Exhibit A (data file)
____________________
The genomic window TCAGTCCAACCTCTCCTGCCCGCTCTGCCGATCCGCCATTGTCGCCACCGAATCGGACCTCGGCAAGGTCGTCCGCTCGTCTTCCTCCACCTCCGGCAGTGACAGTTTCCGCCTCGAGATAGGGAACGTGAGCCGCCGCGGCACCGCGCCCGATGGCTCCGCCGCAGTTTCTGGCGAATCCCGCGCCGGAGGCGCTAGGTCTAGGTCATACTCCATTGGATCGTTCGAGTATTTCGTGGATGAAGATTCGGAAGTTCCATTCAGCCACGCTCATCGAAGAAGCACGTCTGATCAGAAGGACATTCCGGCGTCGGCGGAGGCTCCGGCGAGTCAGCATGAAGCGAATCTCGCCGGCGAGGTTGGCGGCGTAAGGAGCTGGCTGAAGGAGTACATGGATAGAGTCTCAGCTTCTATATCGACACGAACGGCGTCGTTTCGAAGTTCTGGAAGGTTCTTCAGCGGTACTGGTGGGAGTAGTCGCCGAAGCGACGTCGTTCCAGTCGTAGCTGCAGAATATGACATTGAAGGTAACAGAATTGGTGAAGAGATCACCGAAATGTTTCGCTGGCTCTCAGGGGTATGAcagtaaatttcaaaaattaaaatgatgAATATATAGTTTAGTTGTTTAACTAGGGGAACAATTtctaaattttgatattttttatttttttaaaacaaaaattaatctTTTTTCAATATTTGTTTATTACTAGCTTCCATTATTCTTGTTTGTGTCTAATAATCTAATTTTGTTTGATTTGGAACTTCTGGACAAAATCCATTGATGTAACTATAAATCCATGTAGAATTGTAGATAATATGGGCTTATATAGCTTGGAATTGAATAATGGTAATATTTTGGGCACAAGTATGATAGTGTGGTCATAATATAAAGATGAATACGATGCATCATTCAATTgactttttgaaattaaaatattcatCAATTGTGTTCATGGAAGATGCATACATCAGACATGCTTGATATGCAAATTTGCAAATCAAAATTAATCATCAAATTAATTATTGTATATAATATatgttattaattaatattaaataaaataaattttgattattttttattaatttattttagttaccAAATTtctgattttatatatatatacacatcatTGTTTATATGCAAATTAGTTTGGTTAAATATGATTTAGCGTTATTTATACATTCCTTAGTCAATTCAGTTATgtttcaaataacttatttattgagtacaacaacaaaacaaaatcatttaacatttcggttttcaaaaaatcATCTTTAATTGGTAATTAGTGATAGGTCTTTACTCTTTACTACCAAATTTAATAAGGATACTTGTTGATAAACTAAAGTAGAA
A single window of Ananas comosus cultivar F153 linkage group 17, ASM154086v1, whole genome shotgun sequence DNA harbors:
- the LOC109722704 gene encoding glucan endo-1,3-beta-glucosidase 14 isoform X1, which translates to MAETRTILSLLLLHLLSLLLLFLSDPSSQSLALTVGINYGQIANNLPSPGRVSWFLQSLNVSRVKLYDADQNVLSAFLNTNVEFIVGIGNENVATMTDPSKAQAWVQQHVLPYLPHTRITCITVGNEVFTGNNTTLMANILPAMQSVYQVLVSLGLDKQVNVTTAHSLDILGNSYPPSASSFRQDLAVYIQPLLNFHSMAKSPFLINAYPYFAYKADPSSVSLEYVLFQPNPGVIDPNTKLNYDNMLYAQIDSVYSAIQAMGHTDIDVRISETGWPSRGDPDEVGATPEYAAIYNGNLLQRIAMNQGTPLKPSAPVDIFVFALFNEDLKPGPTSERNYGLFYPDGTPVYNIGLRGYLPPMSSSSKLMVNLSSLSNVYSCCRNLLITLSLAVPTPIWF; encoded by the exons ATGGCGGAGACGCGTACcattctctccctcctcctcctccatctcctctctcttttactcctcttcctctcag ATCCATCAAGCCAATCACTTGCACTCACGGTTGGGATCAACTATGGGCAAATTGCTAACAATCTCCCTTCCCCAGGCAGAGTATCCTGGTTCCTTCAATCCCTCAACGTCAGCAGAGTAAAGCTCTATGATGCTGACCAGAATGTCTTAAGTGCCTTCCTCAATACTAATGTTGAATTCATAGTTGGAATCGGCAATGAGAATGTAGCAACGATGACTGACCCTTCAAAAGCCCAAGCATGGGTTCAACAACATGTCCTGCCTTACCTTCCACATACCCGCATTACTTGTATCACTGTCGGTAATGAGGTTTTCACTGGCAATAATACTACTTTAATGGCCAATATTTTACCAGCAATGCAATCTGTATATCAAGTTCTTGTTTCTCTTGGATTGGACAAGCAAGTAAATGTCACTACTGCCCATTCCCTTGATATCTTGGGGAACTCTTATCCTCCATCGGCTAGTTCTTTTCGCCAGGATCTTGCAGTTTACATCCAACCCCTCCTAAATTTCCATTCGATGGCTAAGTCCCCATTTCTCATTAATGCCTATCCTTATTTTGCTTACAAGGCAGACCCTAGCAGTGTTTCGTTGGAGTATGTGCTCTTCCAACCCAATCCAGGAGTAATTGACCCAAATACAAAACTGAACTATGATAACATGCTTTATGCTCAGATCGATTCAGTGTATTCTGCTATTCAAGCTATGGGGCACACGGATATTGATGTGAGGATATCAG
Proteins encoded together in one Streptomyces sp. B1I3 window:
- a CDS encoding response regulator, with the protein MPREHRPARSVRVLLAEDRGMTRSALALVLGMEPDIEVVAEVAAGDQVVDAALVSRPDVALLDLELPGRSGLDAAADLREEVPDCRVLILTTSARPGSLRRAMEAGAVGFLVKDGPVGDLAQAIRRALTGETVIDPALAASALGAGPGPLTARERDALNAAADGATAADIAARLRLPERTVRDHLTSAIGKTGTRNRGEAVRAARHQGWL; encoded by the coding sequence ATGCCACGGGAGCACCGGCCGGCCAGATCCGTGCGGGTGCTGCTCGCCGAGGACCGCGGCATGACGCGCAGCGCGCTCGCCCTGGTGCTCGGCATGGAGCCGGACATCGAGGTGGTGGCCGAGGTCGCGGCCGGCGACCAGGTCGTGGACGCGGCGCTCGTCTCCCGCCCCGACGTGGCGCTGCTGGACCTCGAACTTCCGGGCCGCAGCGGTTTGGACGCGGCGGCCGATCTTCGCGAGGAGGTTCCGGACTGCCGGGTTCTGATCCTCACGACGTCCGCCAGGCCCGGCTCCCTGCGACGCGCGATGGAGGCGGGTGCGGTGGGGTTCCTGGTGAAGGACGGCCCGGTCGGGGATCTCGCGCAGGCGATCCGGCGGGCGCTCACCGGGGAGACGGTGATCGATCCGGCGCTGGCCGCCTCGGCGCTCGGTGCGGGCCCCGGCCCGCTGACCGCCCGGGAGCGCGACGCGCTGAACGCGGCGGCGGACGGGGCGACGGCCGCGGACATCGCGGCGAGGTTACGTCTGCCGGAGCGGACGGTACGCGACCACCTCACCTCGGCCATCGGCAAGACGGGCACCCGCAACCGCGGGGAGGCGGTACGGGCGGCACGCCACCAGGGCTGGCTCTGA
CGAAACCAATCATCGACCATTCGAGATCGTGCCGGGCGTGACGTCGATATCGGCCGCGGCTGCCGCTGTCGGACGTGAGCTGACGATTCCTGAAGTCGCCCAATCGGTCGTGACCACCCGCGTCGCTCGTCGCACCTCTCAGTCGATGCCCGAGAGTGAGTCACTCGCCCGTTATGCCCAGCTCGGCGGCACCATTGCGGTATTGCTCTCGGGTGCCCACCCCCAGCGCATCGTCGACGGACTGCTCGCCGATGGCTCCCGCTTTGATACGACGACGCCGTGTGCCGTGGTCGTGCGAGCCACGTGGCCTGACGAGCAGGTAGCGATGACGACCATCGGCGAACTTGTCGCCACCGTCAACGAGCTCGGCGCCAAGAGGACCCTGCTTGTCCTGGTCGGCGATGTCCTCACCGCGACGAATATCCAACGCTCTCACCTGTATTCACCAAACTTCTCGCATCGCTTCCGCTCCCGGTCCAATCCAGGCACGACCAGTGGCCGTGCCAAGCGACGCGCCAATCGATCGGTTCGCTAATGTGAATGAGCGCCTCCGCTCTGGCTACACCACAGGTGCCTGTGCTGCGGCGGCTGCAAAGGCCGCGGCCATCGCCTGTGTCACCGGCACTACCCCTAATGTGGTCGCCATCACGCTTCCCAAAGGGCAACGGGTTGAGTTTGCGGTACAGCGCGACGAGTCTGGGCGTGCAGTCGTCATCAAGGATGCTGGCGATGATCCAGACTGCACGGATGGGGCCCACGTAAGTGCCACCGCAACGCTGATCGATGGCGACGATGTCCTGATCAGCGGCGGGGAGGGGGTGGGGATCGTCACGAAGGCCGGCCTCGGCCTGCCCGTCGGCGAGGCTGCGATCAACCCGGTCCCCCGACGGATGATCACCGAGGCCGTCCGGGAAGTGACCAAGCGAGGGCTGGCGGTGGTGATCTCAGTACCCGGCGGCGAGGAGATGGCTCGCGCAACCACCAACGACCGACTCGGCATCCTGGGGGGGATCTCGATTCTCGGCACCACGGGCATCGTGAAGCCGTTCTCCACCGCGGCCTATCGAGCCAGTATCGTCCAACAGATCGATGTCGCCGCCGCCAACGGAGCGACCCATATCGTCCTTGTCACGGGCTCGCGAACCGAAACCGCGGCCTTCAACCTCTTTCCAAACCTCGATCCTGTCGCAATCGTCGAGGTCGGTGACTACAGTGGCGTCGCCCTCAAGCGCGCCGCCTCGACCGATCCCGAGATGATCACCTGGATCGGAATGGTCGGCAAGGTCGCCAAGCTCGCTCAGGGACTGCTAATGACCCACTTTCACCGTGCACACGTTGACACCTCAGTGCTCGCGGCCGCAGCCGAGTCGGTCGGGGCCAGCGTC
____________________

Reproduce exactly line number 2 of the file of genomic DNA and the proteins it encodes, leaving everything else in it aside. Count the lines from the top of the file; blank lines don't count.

A single window of Ananas comosus cultivar F153 linkage group 17, ASM154086v1, whole genome shotgun sequence DNA harbors: